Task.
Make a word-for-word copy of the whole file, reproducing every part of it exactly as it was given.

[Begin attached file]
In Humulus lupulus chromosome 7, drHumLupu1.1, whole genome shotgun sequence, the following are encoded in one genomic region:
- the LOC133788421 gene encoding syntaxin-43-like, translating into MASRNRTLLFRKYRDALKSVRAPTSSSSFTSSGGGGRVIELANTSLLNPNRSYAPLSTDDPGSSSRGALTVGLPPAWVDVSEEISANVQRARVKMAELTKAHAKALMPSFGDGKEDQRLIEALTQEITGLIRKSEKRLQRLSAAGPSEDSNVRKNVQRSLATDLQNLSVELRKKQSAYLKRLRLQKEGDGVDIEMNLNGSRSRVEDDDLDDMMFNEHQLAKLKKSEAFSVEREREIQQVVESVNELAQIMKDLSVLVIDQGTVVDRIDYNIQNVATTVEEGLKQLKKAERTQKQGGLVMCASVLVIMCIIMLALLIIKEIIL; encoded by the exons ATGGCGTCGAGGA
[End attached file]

In Humulus lupulus chromosome 7, drHumLupu1.1, whole genome shotgun sequence, the following are encoded in one genomic region:
- the LOC133788421 gene encoding syntaxin-43-like, translating into MASRNRTLLFRKYRDALKSVRAPTSSSSFTSSGGGGRVIELANTSLLNPNRSYAPLSTDDPGSSSRGALTVGLPPAWVDVSEEISANVQRARVKMAELTKAHAKALMPSFGDGKEDQRLIEALTQEITGLIRKSEKRLQRLSAAGPSEDSNVRKNVQRSLATDLQNLSVELRKKQSAYLKRLRLQKEGDGVDIEMNLNGSRSRVEDDDLDDMMFNEHQLAKLKKSEAFSVEREREIQQVVESVNELAQIMKDLSVLVIDQGTVVDRIDYNIQNVATTVEEGLKQLKKAERTQKQGGLVMCASVLVIMCIIMLALLIIKEIIL; encoded by the exons ATGGCGTCGAGGA